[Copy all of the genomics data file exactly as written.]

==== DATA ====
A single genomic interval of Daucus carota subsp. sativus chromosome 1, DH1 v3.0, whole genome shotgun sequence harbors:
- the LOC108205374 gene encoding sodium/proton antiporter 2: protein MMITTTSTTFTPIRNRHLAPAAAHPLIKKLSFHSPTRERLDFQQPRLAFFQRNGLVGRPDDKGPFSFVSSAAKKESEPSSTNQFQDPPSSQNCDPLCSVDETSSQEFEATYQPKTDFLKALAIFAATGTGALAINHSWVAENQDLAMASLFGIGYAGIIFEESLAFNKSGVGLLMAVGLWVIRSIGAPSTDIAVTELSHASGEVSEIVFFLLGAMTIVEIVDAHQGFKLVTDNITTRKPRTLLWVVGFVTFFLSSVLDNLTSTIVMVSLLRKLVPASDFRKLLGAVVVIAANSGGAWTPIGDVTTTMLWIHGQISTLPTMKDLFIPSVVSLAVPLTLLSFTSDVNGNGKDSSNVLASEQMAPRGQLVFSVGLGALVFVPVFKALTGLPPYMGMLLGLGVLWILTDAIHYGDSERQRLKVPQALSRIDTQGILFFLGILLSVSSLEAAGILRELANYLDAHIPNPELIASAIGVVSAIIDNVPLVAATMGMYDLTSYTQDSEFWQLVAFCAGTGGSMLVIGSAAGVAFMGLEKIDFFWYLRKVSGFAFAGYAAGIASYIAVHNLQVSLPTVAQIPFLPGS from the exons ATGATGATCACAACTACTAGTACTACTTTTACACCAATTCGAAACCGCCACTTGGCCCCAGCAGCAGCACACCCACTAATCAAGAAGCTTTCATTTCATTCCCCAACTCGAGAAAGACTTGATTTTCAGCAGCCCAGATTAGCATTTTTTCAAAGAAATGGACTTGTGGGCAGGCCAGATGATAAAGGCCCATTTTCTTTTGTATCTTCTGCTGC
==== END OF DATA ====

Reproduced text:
A single genomic interval of Daucus carota subsp. sativus chromosome 1, DH1 v3.0, whole genome shotgun sequence harbors:
- the LOC108205374 gene encoding sodium/proton antiporter 2: protein MMITTTSTTFTPIRNRHLAPAAAHPLIKKLSFHSPTRERLDFQQPRLAFFQRNGLVGRPDDKGPFSFVSSAAKKESEPSSTNQFQDPPSSQNCDPLCSVDETSSQEFEATYQPKTDFLKALAIFAATGTGALAINHSWVAENQDLAMASLFGIGYAGIIFEESLAFNKSGVGLLMAVGLWVIRSIGAPSTDIAVTELSHASGEVSEIVFFLLGAMTIVEIVDAHQGFKLVTDNITTRKPRTLLWVVGFVTFFLSSVLDNLTSTIVMVSLLRKLVPASDFRKLLGAVVVIAANSGGAWTPIGDVTTTMLWIHGQISTLPTMKDLFIPSVVSLAVPLTLLSFTSDVNGNGKDSSNVLASEQMAPRGQLVFSVGLGALVFVPVFKALTGLPPYMGMLLGLGVLWILTDAIHYGDSERQRLKVPQALSRIDTQGILFFLGILLSVSSLEAAGILRELANYLDAHIPNPELIASAIGVVSAIIDNVPLVAATMGMYDLTSYTQDSEFWQLVAFCAGTGGSMLVIGSAAGVAFMGLEKIDFFWYLRKVSGFAFAGYAAGIASYIAVHNLQVSLPTVAQIPFLPGS from the exons ATGATGATCACAACTACTAGTACTACTTTTACACCAATTCGAAACCGCCACTTGGCCCCAGCAGCAGCACACCCACTAATCAAGAAGCTTTCATTTCATTCCCCAACTCGAGAAAGACTTGATTTTCAGCAGCCCAGATTAGCATTTTTTCAAAGAAATGGACTTGTGGGCAGGCCAGATGATAAAGGCCCATTTTCTTTTGTATCTTCTGCTGC